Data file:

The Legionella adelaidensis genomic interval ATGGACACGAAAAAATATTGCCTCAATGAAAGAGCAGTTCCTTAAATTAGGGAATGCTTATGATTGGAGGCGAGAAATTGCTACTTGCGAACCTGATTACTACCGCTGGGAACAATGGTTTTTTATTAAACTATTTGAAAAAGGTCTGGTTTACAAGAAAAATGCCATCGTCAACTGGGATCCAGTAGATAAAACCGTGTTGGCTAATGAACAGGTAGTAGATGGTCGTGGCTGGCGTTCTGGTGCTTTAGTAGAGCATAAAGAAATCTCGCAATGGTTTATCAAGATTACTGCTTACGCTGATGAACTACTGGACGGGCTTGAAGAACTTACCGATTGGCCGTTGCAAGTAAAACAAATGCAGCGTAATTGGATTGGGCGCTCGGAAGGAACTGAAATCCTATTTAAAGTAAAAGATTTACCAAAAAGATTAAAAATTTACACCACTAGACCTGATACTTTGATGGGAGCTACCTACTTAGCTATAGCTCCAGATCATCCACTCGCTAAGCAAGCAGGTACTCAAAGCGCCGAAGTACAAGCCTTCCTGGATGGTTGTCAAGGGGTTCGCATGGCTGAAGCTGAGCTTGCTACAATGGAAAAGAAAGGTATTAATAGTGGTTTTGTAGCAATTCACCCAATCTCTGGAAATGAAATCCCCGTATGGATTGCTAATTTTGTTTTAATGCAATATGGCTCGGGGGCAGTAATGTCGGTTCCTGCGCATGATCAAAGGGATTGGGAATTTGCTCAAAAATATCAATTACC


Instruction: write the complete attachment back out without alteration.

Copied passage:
The Legionella adelaidensis genomic interval ATGGACACGAAAAAATATTGCCTCAATGAAAGAGCAGTTCCTTAAATTAGGGAATGCTTATGATTGGAGGCGAGAAATTGCTACTTGCGAACCTGATTACTACCGCTGGGAACAATGGTTTTTTATTAAACTATTTGAAAAAGGTCTGGTTTACAAGAAAAATGCCATCGTCAACTGGGATCCAGTAGATAAAACCGTGTTGGCTAATGAACAGGTAGTAGATGGTCGTGGCTGGCGTTCTGGTGCTTTAGTAGAGCATAAAGAAATCTCGCAATGGTTTATCAAGATTACTGCTTACGCTGATGAACTACTGGACGGGCTTGAAGAACTTACCGATTGGCCGTTGCAAGTAAAACAAATGCAGCGTAATTGGATTGGGCGCTCGGAAGGAACTGAAATCCTATTTAAAGTAAAAGATTTACCAAAAAGATTAAAAATTTACACCACTAGACCTGATACTTTGATGGGAGCTACCTACTTAGCTATAGCTCCAGATCATCCACTCGCTAAGCAAGCAGGTACTCAAAGCGCCGAAGTACAAGCCTTCCTGGATGGTTGTCAAGGGGTTCGCATGGCTGAAGCTGAGCTTGCTACAATGGAAAAGAAAGGTATTAATAGTGGTTTTGTAGCAATTCACCCAATCTCTGGAAATGAAATCCCCGTATGGATTGCTAATTTTGTTTTAATGCAATATGGCTCGGGGGCAGTAATGTCGGTTCCTGCGCATGATCAAAGGGATTGGGAATTTGCTCAAAAATATCAATTACC